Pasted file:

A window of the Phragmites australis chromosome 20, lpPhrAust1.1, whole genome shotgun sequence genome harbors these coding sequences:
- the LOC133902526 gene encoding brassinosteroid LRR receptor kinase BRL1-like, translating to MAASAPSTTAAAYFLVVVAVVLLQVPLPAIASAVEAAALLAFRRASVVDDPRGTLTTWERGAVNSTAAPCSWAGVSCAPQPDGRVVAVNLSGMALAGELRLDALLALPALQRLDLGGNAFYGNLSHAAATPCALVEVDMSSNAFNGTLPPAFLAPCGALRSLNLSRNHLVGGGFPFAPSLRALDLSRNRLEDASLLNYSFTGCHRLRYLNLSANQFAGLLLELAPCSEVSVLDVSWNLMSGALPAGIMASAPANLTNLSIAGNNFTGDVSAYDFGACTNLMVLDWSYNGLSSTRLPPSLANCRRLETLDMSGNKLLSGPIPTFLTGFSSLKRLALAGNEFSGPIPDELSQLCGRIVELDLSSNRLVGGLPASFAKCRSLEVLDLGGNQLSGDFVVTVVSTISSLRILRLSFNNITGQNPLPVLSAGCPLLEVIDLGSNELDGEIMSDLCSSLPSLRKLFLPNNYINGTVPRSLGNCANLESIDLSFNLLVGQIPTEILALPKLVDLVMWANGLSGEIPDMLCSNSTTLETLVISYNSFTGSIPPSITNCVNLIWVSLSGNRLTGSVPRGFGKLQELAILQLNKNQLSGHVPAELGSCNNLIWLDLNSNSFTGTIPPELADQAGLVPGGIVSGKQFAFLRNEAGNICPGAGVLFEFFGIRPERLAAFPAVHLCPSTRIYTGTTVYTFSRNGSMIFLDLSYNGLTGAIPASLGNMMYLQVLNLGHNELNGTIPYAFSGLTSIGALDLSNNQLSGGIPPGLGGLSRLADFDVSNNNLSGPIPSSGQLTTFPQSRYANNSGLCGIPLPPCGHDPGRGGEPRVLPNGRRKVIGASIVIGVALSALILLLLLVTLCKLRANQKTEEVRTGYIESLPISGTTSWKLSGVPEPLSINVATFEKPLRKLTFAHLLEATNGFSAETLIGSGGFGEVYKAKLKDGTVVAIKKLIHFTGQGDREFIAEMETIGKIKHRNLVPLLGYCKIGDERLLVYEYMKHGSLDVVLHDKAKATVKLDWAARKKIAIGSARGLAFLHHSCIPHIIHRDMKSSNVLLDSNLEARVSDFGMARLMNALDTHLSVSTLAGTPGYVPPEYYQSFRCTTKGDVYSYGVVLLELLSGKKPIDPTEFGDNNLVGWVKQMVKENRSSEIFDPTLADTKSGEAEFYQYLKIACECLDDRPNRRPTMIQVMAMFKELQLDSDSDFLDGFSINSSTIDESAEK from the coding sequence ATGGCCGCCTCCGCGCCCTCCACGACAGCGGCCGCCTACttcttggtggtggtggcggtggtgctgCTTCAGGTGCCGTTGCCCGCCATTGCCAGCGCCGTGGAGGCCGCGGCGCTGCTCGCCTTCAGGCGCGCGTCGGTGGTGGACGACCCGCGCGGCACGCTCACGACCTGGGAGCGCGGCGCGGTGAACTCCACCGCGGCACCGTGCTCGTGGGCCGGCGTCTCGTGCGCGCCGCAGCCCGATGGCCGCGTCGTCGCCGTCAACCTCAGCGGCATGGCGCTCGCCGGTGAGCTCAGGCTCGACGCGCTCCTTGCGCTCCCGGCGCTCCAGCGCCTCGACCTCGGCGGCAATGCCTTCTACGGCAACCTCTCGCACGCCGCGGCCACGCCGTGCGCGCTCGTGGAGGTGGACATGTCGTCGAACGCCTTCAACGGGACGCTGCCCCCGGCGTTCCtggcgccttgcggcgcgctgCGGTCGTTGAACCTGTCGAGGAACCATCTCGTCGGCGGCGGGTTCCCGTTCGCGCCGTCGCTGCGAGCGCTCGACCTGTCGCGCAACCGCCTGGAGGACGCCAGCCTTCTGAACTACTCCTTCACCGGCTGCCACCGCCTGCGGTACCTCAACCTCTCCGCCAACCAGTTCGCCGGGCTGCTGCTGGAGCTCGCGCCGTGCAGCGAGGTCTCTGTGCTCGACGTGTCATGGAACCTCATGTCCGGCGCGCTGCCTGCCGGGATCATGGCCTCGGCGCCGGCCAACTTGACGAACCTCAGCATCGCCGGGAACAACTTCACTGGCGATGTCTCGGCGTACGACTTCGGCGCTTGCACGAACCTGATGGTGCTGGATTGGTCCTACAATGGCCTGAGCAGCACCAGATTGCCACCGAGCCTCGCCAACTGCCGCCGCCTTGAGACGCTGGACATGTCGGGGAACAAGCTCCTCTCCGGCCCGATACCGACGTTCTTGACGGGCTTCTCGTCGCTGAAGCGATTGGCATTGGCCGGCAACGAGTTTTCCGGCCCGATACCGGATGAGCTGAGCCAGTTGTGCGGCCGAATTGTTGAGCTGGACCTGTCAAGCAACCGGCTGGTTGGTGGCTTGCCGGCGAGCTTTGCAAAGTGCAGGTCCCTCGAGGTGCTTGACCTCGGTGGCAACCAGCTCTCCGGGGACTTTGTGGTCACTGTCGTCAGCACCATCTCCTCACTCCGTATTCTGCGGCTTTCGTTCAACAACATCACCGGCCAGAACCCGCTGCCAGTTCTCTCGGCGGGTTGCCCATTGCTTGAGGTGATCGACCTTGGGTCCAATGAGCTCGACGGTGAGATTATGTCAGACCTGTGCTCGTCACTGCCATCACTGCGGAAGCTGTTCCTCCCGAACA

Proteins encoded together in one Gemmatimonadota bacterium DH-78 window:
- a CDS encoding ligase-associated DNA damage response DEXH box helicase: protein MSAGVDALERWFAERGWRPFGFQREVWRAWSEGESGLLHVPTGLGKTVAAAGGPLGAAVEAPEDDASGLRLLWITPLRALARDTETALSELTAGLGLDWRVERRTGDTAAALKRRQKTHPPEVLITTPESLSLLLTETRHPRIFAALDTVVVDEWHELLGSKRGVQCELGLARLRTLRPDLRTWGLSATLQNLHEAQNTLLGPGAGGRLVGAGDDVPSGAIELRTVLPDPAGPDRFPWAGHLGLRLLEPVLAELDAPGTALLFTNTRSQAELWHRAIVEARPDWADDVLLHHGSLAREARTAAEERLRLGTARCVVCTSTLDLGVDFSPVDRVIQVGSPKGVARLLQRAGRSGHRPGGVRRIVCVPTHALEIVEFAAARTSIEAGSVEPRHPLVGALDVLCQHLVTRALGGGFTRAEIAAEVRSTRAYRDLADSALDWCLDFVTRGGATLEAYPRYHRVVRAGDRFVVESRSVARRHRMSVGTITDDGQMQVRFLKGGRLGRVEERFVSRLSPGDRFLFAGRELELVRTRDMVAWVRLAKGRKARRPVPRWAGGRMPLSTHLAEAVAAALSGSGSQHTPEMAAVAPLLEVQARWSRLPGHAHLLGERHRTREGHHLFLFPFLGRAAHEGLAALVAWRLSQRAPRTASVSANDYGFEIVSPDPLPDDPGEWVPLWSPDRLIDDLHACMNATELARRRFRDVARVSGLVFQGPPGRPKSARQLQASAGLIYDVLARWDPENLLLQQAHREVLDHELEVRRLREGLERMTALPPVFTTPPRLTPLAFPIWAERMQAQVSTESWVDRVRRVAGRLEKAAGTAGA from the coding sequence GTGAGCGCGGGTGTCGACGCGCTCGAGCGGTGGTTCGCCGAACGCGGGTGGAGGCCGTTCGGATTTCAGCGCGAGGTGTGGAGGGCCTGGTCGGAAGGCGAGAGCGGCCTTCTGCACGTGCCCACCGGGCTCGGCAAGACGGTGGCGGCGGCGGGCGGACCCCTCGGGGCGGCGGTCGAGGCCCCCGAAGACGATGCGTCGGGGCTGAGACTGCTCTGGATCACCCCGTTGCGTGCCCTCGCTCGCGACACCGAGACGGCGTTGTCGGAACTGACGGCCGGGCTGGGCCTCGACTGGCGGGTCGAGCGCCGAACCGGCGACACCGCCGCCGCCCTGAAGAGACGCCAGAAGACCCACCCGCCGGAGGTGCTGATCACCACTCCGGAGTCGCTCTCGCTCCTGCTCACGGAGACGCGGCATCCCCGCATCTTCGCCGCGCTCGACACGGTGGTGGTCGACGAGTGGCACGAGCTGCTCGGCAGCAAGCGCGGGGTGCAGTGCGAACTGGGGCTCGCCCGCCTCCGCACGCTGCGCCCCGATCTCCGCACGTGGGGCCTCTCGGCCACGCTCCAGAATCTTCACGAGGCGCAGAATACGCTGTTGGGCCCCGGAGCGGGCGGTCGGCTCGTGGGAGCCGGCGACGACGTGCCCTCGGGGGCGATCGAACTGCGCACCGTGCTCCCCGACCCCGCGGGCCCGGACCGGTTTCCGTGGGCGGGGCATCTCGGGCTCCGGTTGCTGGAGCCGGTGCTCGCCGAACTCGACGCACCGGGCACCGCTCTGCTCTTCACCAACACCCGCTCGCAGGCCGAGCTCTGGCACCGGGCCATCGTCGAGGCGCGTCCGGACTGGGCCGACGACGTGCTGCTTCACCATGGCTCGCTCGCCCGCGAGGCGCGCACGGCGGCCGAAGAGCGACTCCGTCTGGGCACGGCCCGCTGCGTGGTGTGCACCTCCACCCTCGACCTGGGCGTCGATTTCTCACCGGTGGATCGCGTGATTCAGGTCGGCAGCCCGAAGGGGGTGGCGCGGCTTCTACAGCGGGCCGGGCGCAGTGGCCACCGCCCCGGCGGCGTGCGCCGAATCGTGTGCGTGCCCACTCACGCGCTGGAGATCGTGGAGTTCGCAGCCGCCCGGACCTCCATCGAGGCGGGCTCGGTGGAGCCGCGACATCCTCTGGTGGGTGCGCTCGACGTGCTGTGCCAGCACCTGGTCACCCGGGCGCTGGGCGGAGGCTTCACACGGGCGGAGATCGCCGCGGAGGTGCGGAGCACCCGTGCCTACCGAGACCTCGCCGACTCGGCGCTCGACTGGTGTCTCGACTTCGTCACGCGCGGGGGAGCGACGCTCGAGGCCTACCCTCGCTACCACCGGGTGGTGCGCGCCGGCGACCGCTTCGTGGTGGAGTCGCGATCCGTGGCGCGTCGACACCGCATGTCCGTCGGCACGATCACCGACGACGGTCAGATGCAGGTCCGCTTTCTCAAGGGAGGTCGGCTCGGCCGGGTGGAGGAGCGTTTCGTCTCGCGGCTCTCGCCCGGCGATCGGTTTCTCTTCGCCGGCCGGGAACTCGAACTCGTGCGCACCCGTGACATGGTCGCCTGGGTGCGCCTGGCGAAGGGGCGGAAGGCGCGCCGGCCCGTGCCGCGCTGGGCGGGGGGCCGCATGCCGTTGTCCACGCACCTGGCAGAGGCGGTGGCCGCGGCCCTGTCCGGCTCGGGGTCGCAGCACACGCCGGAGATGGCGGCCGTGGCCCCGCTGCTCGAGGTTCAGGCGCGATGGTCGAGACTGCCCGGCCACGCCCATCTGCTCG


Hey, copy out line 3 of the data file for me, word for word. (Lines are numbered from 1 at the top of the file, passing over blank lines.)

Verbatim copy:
Proteins encoded together in one Gemmatimonadota bacterium DH-78 window: